Waterford County Museum, Dungarvan, Co. Waterford, Ireland. Charity Reg: 17397
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Waterford Women of The Revolution 1914-1923


By late 1922 and early 1923 the Free State Government were becoming increasingly impatient in curtailing the activity of the Irregulars. Historically, the significance of the input by Cumann na mBan to the conflict enabled the war to continue. There can be no doubt about that! They not only maintained lines of communication but involved themselves in other areas of conflict and, basically, they had to be stopped!

And so began the rounding up and large scale arrests of many leading women. Kilmainham Jail was opened to women from February 1923 until September 1923.

Over that short period there were over 500 women imprisoned in the Jail. The witness statements of the women detail the harrowing treatment of female prisoners during their incarnation in Kilmainham Mountjoy and North Dublin Union.

Many women were initially arrested and imprisoned in their local jails but later transferred to the larger Dublin prisons. The Emergency Powers acts permitted the Military Courts to arrest and detain women without trial with just the signatures of two Officers. While some women were detained for days or weeks; many were incarcerated without trial and for significantly longer periods. Miss Bridget/Biddy Condon of Ballymacarbry, Co Waterford was arrested in her place of work in Clonmel on 7 March and initially imprisoned in Clonmel jail. Biddy had helped establish the Ballymacarbry and Nire Cumann na mBan branches in 1918, alongside Mary Cooney, District President of the 5th Battalion South Tipperary Brigade. Prior to the Civil War the Ballymacarbry branch were under the command of South Tipperary District, despite its location in Waterford County.

After the truce Ballymacarbry branch merged with the Waterford Brigade and Cumann na mBan branch with Dungarvan District Council. In her role as Treasurer of the Ballymacarbry branch, she was involved with intelligence, dispatch work, transporting ammunition, sending parcels to IRA prisoners for both South Tipperary and West Waterford Colum’s. As an Intelligence Officer during the War of Independence, information secured by her led to an important attack on a British military train near Cahir. Like many anti-Treaty Cumann na mBan, her work became more involved and precarious during the Civil War period, despite having to continue working fulltime to support herself. During the occupation of Clonmel Barracks, she was called on to assist each night after work with field dressings and other tasks. The importance of the more hard-line Republican women was well known to the Free State. Imprisoning these women allowed them to curtail the vital support network for the IRA and gain control over the anti-Treaty insurrection. Bridget and Mary were arrested in their place of work and held with other local Cumann na mBan women in Clonmel Jail for several weeks, before they were transferred to Kilmainham Jail in Dublin.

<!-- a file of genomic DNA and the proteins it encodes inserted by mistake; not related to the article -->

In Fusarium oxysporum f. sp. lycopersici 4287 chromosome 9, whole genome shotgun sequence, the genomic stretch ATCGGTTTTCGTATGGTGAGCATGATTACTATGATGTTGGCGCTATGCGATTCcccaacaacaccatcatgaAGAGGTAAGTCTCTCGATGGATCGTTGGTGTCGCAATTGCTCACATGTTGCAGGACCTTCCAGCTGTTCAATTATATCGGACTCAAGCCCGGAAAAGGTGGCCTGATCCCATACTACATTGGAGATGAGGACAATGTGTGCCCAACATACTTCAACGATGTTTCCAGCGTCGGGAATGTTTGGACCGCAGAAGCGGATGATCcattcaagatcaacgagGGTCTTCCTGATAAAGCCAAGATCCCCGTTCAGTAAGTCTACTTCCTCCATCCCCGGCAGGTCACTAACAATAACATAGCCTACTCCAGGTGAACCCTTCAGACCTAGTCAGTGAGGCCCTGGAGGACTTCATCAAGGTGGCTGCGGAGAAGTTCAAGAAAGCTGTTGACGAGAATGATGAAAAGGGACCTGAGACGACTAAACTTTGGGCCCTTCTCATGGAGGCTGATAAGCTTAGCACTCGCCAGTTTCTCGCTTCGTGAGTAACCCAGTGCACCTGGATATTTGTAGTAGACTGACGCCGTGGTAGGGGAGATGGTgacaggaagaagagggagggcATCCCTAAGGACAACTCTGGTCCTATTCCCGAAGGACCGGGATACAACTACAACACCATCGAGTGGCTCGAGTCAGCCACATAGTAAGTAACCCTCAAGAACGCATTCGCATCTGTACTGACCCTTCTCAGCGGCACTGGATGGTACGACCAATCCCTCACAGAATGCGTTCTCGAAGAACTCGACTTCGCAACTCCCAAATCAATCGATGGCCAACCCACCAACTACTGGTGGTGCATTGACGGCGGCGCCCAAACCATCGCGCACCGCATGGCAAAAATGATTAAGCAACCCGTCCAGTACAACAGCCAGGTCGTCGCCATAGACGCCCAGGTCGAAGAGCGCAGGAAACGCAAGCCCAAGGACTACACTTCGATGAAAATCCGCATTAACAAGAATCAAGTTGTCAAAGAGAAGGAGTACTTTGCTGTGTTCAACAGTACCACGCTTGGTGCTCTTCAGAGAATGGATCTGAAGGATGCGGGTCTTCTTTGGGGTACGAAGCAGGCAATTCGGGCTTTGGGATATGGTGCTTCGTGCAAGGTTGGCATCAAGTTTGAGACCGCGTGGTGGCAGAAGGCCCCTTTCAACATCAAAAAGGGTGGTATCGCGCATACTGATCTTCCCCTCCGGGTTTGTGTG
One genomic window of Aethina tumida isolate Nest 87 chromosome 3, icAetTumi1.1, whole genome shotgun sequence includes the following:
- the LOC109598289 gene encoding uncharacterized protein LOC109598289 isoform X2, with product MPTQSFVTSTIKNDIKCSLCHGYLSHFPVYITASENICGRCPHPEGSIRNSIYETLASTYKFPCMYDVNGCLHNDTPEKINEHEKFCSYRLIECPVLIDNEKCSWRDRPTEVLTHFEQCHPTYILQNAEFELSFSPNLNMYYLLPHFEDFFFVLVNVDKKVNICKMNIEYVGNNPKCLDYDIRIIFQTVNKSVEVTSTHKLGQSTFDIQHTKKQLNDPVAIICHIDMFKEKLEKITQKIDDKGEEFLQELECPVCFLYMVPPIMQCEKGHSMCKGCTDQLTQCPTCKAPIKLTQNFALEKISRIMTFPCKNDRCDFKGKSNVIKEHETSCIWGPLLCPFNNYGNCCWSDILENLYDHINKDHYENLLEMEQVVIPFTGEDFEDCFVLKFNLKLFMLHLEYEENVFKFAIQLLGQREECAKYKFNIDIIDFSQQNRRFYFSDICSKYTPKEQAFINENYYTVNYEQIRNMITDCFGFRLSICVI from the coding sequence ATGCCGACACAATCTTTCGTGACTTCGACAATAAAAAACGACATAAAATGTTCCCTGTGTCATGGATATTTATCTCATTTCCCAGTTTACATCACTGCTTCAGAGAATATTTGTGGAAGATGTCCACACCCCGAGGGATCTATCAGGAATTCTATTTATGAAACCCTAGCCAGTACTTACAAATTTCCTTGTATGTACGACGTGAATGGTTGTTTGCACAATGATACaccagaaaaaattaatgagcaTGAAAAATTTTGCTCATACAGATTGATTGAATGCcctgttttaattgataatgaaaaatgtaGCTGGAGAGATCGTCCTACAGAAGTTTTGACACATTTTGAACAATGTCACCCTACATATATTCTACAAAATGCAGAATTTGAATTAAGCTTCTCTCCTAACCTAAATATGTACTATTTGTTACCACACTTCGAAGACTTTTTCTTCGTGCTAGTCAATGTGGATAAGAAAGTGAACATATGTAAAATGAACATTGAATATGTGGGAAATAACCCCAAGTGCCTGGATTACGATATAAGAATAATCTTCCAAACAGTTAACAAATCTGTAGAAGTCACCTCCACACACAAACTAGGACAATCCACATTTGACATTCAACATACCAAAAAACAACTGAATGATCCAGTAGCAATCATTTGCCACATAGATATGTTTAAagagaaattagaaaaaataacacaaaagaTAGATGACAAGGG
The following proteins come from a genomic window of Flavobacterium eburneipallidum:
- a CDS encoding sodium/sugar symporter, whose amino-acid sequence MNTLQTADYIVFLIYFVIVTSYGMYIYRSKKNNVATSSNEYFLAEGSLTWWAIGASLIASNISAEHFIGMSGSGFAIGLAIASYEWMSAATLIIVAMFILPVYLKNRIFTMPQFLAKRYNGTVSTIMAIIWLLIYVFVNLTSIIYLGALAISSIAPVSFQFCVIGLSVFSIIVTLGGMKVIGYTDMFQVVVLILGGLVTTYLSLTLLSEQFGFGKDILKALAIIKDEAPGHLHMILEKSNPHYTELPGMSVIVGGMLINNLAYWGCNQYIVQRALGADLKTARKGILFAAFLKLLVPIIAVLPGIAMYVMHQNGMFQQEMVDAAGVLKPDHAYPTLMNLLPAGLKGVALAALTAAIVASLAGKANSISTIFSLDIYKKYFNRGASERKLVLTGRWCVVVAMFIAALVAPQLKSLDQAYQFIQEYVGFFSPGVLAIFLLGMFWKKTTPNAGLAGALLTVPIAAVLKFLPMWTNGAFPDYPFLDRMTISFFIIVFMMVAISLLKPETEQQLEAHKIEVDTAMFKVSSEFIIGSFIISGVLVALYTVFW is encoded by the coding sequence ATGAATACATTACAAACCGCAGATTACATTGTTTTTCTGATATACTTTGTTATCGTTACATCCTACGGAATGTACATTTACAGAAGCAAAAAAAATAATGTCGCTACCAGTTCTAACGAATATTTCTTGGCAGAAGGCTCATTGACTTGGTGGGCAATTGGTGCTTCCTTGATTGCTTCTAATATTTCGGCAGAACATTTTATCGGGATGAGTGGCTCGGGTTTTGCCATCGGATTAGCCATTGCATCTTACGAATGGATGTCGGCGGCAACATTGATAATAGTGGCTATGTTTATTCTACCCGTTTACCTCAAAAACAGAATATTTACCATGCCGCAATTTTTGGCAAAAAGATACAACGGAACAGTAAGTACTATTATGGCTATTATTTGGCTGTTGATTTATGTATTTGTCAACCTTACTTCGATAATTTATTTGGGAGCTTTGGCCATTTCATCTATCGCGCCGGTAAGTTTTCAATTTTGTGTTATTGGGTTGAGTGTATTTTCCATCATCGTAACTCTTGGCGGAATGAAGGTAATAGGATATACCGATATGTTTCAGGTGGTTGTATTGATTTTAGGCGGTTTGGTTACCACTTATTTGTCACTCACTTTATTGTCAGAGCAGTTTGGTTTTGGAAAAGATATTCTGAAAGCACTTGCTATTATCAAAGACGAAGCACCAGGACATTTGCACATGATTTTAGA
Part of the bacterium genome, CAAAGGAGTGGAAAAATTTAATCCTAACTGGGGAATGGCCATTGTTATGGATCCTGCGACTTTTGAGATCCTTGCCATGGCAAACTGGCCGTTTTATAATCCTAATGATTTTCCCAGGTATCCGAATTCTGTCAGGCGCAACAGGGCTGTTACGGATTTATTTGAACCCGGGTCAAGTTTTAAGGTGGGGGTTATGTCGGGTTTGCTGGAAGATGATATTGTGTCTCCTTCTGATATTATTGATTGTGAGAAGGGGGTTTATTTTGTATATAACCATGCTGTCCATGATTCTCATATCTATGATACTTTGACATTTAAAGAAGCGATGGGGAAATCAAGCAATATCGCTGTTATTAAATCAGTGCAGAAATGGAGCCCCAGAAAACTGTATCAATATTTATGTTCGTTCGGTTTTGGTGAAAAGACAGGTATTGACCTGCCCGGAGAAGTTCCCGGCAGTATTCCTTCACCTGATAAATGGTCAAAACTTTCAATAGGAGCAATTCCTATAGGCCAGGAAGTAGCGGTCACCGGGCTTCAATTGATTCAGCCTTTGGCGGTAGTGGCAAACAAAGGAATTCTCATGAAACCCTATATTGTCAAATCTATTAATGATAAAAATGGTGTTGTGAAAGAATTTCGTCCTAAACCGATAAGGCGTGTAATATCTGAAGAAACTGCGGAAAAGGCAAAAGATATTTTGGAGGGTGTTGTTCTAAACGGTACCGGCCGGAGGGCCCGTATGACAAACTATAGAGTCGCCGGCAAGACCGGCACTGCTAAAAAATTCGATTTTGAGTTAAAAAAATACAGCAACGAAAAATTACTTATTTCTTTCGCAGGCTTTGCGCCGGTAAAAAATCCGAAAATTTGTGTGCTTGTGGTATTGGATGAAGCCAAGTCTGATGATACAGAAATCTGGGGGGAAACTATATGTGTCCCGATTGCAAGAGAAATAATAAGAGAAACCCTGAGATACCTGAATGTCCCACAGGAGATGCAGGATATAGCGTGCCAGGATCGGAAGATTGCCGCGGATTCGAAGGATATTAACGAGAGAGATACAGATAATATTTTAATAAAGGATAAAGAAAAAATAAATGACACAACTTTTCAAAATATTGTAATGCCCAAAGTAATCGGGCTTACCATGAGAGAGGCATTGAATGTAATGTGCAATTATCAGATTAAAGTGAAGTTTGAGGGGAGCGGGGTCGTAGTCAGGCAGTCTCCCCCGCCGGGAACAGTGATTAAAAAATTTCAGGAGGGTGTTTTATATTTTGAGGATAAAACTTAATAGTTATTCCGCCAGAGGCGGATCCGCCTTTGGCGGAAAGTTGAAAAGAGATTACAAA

During a nine-month period they were incarcerated without trial and in April/May transferred to North Dublin Union. Both women were released on active hunger strike in considerably poor health on 7 November 1923, just days before the strike officially ended.

On 23 November, the strike officially ended and the remaining female prisoners in the NDU were released in December 1923. When Biddy returned home to Ballymacarbry, Co. Waterford she was in extremely poor health. To add insult to injury she now found herself without a job and therefore had no income. The difficult decision to sell her home was not an option, but a certainty. She took up residence for a time with her brother-in-law and her sister, Mary O’Ryan, Ballymacarbry. Bridget’s brother-in-law, Michael O’Ryan also served a lengthy incarceration during the end of the Civil War and endured a lengthy hunger strike. Biddy was later refused an l military pension and forced to appeal this decision. Mary Cooney died prematurely in 1942 and on 30 April and the same year her brother and next of kin, Seán Cooney was granted a pension from the date of application in 1934 until her death in 1942.

For more about Bridget Condon and many more Waterford women buy your copy of Waterford Women of the Revolution 1914-1923 at Waterford Book Centre, David Walsh’s, Lower Main Street, Dungarvan, Lismore Heritage Centre and Waterford County Museum, 058 45960 or history@waterfordmuseum.ie and also online https://www.waterfordmuseum.ie/revolution/.






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